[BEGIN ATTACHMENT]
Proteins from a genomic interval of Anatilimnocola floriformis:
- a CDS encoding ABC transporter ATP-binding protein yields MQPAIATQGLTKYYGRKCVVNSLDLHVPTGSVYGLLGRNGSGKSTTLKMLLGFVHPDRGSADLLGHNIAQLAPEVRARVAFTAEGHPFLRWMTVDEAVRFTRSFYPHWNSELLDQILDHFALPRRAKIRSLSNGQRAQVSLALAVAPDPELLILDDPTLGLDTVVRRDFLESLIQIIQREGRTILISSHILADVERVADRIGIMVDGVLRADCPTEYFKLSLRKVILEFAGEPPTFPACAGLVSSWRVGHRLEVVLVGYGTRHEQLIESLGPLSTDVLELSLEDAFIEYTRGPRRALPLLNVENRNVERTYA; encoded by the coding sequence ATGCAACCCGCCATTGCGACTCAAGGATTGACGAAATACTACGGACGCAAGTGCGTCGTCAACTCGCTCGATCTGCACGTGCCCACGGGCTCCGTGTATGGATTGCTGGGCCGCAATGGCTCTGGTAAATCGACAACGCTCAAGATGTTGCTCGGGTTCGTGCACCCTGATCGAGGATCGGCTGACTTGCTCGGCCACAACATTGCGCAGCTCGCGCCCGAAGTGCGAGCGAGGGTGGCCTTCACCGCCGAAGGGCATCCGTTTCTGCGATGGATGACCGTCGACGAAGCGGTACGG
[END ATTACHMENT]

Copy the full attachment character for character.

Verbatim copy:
Proteins from a genomic interval of Anatilimnocola floriformis:
- a CDS encoding ABC transporter ATP-binding protein yields MQPAIATQGLTKYYGRKCVVNSLDLHVPTGSVYGLLGRNGSGKSTTLKMLLGFVHPDRGSADLLGHNIAQLAPEVRARVAFTAEGHPFLRWMTVDEAVRFTRSFYPHWNSELLDQILDHFALPRRAKIRSLSNGQRAQVSLALAVAPDPELLILDDPTLGLDTVVRRDFLESLIQIIQREGRTILISSHILADVERVADRIGIMVDGVLRADCPTEYFKLSLRKVILEFAGEPPTFPACAGLVSSWRVGHRLEVVLVGYGTRHEQLIESLGPLSTDVLELSLEDAFIEYTRGPRRALPLLNVENRNVERTYA; encoded by the coding sequence ATGCAACCCGCCATTGCGACTCAAGGATTGACGAAATACTACGGACGCAAGTGCGTCGTCAACTCGCTCGATCTGCACGTGCCCACGGGCTCCGTGTATGGATTGCTGGGCCGCAATGGCTCTGGTAAATCGACAACGCTCAAGATGTTGCTCGGGTTCGTGCACCCTGATCGAGGATCGGCTGACTTGCTCGGCCACAACATTGCGCAGCTCGCGCCCGAAGTGCGAGCGAGGGTGGCCTTCACCGCCGAAGGGCATCCGTTTCTGCGATGGATGACCGTCGACGAAGCGGTACGG